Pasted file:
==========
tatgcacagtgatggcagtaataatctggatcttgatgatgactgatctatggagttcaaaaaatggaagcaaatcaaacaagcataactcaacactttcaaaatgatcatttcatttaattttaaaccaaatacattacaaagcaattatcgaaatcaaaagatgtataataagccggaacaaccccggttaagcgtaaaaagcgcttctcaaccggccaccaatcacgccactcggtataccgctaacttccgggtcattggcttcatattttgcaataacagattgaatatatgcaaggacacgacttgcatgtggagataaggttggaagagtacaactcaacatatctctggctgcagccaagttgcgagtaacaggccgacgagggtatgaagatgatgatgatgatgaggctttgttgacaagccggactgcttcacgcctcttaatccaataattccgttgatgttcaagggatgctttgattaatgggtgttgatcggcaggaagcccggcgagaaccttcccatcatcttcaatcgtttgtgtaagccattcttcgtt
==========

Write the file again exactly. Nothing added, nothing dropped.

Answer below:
tatgcacagtgatggcagtaataatctggatcttgatgatgactgatctatggagttcaaaaaatggaagcaaatcaaacaagcataactcaacactttcaaaatgatcatttcatttaattttaaaccaaatacattacaaagcaattatcgaaatcaaaagatgtataataagccggaacaaccccggttaagcgtaaaaagcgcttctcaaccggccaccaatcacgccactcggtataccgctaacttccgggtcattggcttcatattttgcaataacagattgaatatatgcaaggacacgacttgcatgtggagataaggttggaagagtacaactcaacatatctctggctgcagccaagttgcgagtaacaggccgacgagggtatgaagatgatgatgatgatgaggctttgttgacaagccggactgcttcacgcctcttaatccaataattccgttgatgttcaagggatgctttgattaatgggtgttgatcggcaggaagcccggcgagaaccttcccatcatcttcaatcgtttgtgtaagccattcttcgtt